Think of Microsoft resellers as your gateway to Microsoft products. Whether you’re in the market for a Microsoft Volume License — or even just Microsoft Office products — resellers can help you figure out exactly which products and licenses meet the needs of your business. 

Getting started with Microsoft Volume Licensing 

Volume licensing is the cleanest approach for imaging your fleet. It's the most sustainable method with the fewest moving parts. It's the easiest for IT to manage, and it’s the most compliant.

To get started, all you need to do is contact your favorite software reseller. Tell them you need a Microsoft Volume Licensing agreement and how many machines you have. For a nominal fee, you get the agreement in place and credit for any original licenses you may have purchased.

Factor this into the next quote that you request from your reseller, and you’ll be glad you did when it comes time to reimage both new and existing devices across your organization.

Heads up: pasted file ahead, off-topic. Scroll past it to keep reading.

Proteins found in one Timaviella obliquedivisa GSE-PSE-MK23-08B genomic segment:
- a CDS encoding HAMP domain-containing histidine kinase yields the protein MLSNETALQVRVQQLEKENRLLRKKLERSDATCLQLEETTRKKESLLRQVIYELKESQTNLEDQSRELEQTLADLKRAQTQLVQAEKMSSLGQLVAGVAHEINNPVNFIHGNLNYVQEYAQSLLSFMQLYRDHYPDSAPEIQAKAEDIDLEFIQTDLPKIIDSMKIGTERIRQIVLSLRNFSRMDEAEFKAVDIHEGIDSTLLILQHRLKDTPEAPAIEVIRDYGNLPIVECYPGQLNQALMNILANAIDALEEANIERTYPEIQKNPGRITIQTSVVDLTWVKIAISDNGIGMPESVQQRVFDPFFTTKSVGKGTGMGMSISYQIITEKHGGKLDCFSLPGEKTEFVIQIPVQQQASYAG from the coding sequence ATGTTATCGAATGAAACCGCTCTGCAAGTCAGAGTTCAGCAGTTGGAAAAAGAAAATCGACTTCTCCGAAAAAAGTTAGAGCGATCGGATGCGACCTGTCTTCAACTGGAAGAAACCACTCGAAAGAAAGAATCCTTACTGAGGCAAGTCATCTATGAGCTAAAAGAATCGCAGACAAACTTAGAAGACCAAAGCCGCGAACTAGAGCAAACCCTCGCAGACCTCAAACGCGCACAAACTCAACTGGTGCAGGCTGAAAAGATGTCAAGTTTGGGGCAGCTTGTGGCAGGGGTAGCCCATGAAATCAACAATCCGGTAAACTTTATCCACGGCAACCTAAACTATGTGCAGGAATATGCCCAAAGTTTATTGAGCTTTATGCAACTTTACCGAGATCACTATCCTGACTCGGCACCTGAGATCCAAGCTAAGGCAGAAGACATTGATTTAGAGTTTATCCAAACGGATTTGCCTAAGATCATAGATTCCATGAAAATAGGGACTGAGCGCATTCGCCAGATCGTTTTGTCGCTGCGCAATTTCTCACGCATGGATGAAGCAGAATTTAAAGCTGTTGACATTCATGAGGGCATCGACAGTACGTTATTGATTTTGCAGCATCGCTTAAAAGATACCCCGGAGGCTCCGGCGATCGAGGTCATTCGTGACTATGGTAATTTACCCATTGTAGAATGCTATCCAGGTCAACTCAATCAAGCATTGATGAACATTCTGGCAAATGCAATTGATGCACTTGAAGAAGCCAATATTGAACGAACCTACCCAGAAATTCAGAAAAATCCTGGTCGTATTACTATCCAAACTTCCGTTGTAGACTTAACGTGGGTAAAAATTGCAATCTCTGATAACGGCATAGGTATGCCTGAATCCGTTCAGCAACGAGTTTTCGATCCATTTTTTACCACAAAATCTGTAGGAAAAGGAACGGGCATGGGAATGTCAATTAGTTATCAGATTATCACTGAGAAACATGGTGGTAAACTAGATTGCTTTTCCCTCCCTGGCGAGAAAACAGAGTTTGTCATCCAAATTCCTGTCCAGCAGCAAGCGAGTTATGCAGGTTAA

If you're imaging your fleet, SmartDeploy is here for it. Sign up for a free 15-day trial to take advantage of SmartDeploy's powerful features for PC provisioning and Windows device management.

Rachel Bishop
Rachel Bishop

A professional writer turned cybersecurity nerd, Rachel enjoys making technical concepts accessible through writing. When she’s not solving her Rubik’s cube, she’s likely playing a video game or getting wrapped up in a true crime series. She enjoys spending time with her husband (a former sysadmin now in cybersecurity) as well as her two cats and two birds.